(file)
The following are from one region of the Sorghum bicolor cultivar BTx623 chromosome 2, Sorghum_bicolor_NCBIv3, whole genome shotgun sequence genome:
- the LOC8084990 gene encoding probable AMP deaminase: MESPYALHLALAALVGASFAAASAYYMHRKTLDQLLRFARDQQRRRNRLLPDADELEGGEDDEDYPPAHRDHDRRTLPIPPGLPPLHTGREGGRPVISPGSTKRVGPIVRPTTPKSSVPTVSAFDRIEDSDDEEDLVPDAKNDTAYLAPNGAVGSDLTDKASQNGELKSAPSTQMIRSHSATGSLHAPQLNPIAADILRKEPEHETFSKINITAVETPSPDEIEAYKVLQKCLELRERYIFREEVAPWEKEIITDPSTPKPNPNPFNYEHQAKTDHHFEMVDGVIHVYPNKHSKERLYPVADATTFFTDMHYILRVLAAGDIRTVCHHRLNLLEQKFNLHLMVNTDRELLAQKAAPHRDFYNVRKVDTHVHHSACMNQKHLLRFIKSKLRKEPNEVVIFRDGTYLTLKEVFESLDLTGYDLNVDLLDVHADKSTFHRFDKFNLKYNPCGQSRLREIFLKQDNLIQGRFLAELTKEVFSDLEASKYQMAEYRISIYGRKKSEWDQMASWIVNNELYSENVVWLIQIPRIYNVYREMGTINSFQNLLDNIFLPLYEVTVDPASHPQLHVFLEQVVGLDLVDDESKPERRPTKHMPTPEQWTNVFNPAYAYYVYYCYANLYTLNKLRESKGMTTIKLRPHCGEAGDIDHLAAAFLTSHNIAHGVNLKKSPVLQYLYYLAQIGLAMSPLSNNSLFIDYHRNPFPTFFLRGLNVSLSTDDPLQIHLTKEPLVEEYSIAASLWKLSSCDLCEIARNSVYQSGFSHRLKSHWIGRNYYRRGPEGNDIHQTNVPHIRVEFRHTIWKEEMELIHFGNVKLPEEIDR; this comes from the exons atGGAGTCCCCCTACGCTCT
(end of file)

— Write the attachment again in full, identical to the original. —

The following are from one region of the Sorghum bicolor cultivar BTx623 chromosome 2, Sorghum_bicolor_NCBIv3, whole genome shotgun sequence genome:
- the LOC8084990 gene encoding probable AMP deaminase: MESPYALHLALAALVGASFAAASAYYMHRKTLDQLLRFARDQQRRRNRLLPDADELEGGEDDEDYPPAHRDHDRRTLPIPPGLPPLHTGREGGRPVISPGSTKRVGPIVRPTTPKSSVPTVSAFDRIEDSDDEEDLVPDAKNDTAYLAPNGAVGSDLTDKASQNGELKSAPSTQMIRSHSATGSLHAPQLNPIAADILRKEPEHETFSKINITAVETPSPDEIEAYKVLQKCLELRERYIFREEVAPWEKEIITDPSTPKPNPNPFNYEHQAKTDHHFEMVDGVIHVYPNKHSKERLYPVADATTFFTDMHYILRVLAAGDIRTVCHHRLNLLEQKFNLHLMVNTDRELLAQKAAPHRDFYNVRKVDTHVHHSACMNQKHLLRFIKSKLRKEPNEVVIFRDGTYLTLKEVFESLDLTGYDLNVDLLDVHADKSTFHRFDKFNLKYNPCGQSRLREIFLKQDNLIQGRFLAELTKEVFSDLEASKYQMAEYRISIYGRKKSEWDQMASWIVNNELYSENVVWLIQIPRIYNVYREMGTINSFQNLLDNIFLPLYEVTVDPASHPQLHVFLEQVVGLDLVDDESKPERRPTKHMPTPEQWTNVFNPAYAYYVYYCYANLYTLNKLRESKGMTTIKLRPHCGEAGDIDHLAAAFLTSHNIAHGVNLKKSPVLQYLYYLAQIGLAMSPLSNNSLFIDYHRNPFPTFFLRGLNVSLSTDDPLQIHLTKEPLVEEYSIAASLWKLSSCDLCEIARNSVYQSGFSHRLKSHWIGRNYYRRGPEGNDIHQTNVPHIRVEFRHTIWKEEMELIHFGNVKLPEEIDR; this comes from the exons atGGAGTCCCCCTACGCTCT